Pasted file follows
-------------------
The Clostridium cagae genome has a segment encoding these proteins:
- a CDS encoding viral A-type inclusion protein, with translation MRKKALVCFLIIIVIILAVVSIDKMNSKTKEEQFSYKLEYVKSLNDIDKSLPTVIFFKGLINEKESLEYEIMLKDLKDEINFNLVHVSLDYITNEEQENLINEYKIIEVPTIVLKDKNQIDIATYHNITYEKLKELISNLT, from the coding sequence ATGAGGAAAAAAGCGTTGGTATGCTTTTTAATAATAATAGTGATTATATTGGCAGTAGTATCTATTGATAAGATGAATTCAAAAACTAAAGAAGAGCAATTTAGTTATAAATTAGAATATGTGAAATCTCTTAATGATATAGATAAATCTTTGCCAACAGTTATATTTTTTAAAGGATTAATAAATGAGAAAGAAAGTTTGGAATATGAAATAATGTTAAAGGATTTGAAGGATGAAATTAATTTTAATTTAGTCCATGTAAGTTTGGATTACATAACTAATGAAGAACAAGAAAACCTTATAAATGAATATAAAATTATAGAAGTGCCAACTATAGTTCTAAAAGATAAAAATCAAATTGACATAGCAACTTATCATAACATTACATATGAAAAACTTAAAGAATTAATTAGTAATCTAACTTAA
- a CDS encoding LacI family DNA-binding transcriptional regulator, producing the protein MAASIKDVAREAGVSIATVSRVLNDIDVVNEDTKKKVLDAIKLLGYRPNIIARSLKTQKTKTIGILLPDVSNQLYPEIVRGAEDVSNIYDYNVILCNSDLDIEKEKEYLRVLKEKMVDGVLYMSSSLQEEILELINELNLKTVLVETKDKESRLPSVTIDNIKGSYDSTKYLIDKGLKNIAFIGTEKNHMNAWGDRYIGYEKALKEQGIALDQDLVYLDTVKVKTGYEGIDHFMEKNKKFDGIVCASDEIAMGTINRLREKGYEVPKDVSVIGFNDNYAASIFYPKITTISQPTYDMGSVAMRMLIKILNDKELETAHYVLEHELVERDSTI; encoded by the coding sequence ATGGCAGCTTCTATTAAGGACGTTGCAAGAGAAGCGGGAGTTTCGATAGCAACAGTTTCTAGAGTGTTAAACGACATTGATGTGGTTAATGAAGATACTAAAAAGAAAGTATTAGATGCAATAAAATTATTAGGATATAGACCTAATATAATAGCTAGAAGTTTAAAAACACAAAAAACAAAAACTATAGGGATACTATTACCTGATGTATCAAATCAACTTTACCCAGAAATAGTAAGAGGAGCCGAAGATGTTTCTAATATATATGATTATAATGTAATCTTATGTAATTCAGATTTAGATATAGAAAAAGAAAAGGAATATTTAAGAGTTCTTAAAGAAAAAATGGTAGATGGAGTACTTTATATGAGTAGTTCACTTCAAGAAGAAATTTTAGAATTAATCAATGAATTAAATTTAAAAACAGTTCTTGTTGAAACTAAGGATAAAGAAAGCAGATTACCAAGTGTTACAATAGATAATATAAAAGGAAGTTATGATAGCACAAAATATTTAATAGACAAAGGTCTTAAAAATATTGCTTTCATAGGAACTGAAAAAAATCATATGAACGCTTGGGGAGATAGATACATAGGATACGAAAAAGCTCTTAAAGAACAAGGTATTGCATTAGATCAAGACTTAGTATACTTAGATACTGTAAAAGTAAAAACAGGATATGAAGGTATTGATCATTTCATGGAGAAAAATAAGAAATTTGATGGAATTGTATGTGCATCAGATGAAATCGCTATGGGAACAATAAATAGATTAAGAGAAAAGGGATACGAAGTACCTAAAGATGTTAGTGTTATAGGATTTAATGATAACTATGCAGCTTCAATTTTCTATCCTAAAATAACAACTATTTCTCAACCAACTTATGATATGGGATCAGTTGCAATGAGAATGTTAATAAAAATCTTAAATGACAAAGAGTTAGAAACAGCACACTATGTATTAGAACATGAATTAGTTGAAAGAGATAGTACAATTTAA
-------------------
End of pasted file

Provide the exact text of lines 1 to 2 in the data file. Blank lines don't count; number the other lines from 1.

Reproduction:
The Clostridium cagae genome has a segment encoding these proteins:
- a CDS encoding viral A-type inclusion protein, with translation MRKKALVCFLIIIVIILAVVSIDKMNSKTKEEQFSYKLEYVKSLNDIDKSLPTVIFFKGLINEKESLEYEIMLKDLKDEINFNLVHVSLDYITNEEQENLINEYKIIEVPTIVLKDKNQIDIATYHNITYEKLKELISNLT, from the coding sequence ATGAGGAAAAAAGCGTTGGTATGCTTTTTAATAATAATAGTGATTATATTGGCAGTAGTATCTATTGATAAGATGAATTCAAAAACTAAAGAAGAGCAATTTAGTTATAAATTAGAATATGTGAAATCTCTTAATGATATAGATAAATCTTTGCCAACAGTTATATTTTTTAAAGGATTAATAAATGAGAAAGAAAGTTTGGAATATGAAATAATGTTAAAGGATTTGAAGGATGAAATTAATTTTAATTTAGTCCATGTAAGTTTGGATTACATAACTAATGAAGAACAAGAAAACCTTATAAATGAATATAAAATTATAGAAGTGCCAACTATAGTTCTAAAAGATAAAAATCAAATTGACATAGCAACTTATCATAACATTACATATGAAAAACTTAAAGAATTAATTAGTAATCTAACTTAA